Although the incidence of cervical cancer has decreased by 1.03% a year over the last 16 years—likely due to screening or human papillomavirus (HPV) vaccination—other HPV-related cancers are increasing in both men and women, according to a study by Liao et al presented at a presscast in advance of the 2021 ASCO Annual Meeting (Abstract 107). Rates of oropharyngeal, anal/rectal, and vulvar cancers are all increasing, especially in older adults.
Additional resources and research are needed to address the lack of screening or vaccination in these preventable cancers, according to the study authors.
To determine the incidence and trends of HPV-related cancers in the United States—including oropharyngeal squamous cell carcinoma (SCC), anal and rectal SCC, vaginal SCC, cervical carcinoma, and penile SCC—the researchers obtained data from the U.S. Cancer Statistics program from 2001 to 2017. They used SEER*Stat 8.3.8 software and Joinpoint regression program 18.104.22.168 to calculate incidence trends of HPV-associated cancers per 100,000.
The researchers found that the overall incidence of HPV-related cancers for women was 13.68/100,000, more than half of which (52%) was cervical cancer, at 7.12/100,000 in 2017. Over the last 16 years, the incidence of cervical cancer has decreased at an annual percent change (APC) of 1.03% (P < .001). In contrast, oropharyngeal (APC = 0.77%, P < .001), anal and rectal (APC = 2.75%, P < .001), and vulvar SCC all increased significantly (APC = 1.27%, P < .001).
For older women, the incidence of anal and rectal cancer approached that of cervical cancer. In those over age 80, the incidence of cervical cancer was 6.95 (APC = -2.90%, P < .001), compared to 6.36 for anal and rectal cancer (APC = 1.23%, P < .001). Using a projection model, the researchers found that the incidence of anal and rectal cancer is expected to surpass cervical cancer by 2025 for every group aged 55 and older.
For men, the incidence of all HPV-related cancers was 11.0/100,000 in 2017, and 81% were associated with oropharyngeal cancer. Over the last 16 years, there was an overall annual increase in HPV-related cancers at 2.36% per year (P < .001) with the highest increase in oropharyngeal (APC = 2.71%, P < .001) and anal and rectal SCC (APC = 1.71%, P < .001). Those at greatest risk of oropharyngeal cancer were older men aged 65 to 69, with an incidence of 36.5/100,000 and annual percent increase of 4.24% (P < .001). The intersectionality of age and race showed that White men aged 65 to 69 had the highest incidence of oropharyngeal cancer, at 41.6/100,000.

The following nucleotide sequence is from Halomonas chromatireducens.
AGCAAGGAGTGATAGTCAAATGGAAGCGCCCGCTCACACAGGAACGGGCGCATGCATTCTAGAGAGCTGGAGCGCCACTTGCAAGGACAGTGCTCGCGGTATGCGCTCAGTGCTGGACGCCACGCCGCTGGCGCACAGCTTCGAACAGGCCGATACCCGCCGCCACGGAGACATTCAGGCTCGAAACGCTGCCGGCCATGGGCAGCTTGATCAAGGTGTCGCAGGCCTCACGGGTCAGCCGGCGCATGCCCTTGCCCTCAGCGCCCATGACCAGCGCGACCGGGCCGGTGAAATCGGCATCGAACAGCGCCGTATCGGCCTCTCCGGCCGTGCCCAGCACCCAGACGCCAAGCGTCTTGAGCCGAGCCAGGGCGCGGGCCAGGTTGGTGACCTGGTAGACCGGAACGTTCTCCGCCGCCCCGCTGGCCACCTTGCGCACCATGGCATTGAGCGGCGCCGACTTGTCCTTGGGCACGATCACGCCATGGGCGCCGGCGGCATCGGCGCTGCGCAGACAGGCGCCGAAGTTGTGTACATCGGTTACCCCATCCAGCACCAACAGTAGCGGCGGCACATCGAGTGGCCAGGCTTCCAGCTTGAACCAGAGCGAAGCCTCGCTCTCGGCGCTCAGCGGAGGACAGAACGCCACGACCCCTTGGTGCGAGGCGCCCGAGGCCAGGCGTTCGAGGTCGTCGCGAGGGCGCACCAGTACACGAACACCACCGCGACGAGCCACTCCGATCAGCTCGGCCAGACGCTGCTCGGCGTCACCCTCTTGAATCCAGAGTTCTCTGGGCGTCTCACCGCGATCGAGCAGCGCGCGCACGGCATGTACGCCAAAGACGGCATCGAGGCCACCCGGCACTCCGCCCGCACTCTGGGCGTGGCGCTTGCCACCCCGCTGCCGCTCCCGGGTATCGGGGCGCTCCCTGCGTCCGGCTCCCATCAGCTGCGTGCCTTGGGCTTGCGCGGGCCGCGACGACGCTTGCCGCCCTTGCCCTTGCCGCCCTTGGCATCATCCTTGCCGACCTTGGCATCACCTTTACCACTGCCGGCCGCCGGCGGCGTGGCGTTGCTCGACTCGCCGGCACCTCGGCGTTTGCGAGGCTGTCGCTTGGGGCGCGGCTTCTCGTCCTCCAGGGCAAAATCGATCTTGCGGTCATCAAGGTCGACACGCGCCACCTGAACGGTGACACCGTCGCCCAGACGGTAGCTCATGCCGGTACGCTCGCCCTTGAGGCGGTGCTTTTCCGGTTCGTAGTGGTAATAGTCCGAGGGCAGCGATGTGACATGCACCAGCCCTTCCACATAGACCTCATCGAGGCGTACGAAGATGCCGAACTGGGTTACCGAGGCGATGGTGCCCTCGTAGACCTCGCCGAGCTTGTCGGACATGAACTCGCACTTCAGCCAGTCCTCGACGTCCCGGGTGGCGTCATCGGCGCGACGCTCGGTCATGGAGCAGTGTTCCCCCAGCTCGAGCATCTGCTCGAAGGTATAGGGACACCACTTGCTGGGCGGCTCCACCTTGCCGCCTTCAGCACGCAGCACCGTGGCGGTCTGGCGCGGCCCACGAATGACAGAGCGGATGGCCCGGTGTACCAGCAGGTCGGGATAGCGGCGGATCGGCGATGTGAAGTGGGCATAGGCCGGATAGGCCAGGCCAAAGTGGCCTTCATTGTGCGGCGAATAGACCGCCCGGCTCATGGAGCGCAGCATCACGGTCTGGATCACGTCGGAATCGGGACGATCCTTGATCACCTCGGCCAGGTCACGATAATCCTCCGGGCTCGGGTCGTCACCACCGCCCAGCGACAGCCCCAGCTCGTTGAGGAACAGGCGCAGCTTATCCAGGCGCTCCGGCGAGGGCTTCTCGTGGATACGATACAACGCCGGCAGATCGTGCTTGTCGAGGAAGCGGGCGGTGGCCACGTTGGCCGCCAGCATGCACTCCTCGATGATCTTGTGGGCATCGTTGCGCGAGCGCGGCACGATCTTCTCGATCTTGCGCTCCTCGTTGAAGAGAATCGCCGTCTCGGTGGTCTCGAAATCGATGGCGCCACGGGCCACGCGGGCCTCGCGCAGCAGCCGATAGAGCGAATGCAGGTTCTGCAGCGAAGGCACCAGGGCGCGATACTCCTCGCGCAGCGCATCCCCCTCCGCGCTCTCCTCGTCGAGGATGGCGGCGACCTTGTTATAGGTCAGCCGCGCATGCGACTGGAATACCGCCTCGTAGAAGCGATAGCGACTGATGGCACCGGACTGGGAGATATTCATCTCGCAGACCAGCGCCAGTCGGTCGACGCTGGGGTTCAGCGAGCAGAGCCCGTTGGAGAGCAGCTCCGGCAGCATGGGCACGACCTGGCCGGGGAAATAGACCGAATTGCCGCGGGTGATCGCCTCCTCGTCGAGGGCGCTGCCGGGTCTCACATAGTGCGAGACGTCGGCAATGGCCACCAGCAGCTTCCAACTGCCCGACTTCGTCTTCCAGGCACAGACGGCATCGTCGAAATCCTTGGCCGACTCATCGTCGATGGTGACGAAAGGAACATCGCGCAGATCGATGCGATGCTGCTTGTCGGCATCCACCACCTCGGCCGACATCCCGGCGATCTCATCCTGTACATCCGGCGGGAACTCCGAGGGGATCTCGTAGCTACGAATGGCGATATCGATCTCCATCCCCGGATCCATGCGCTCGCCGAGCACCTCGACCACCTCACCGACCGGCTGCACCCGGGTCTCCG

“Overall, there was a decrease in cervical cancer incidence, likely due to screening or vaccination. However, over 80% of men with HPV-related cancers had oropharyngeal cancer, a nearly fivefold higher incidence compared to women. In contrast, there was a significant increase in HPV-related cancers [that are difficult to screen for], and anal and rectal SCC incidence is projected to surpass that of cervical cancer within 5 years for certain at-risk groups. Further resources and research should be conducted to address the lack of screening or vaccination in these preventable cancers,” concluded the study authors.
Tracking the Trends in HPV-Associated Cancers in the United States
Lori J. Pierce, MD, FASTRO, FASCO
“This study shows that with cervical cancer, where there are clear screening and vaccine guidelines, the incidence has decreased annually over the last 17 years, which is certainly very gratifying to see,” said ASCO President Lori J. Pierce, MD, FASTRO, FASCO, during a media presscast highlighting this study abstract. “However, for the other HPV-related cancers, for which we don’t have screening guidelines or consistent vaccine guidelines, we are seeing a large increase in incidence. I think this study is important, highlighting where we are in the United States with regard to HPV-related cancers, and it suggests where resources and research are needed as we go forward. There is much work to be done.”
Disclosure: Funding for this study was provided by Fisher Foundation and Denise Cobb Hale. For full disclosures of the study authors, visit coi.asco.org.The content in this post has not been reviewed by the American Society of Clinical Oncology, Inc. (ASCO®) and does not necessarily reflect the ideas and opinions of ASCO®.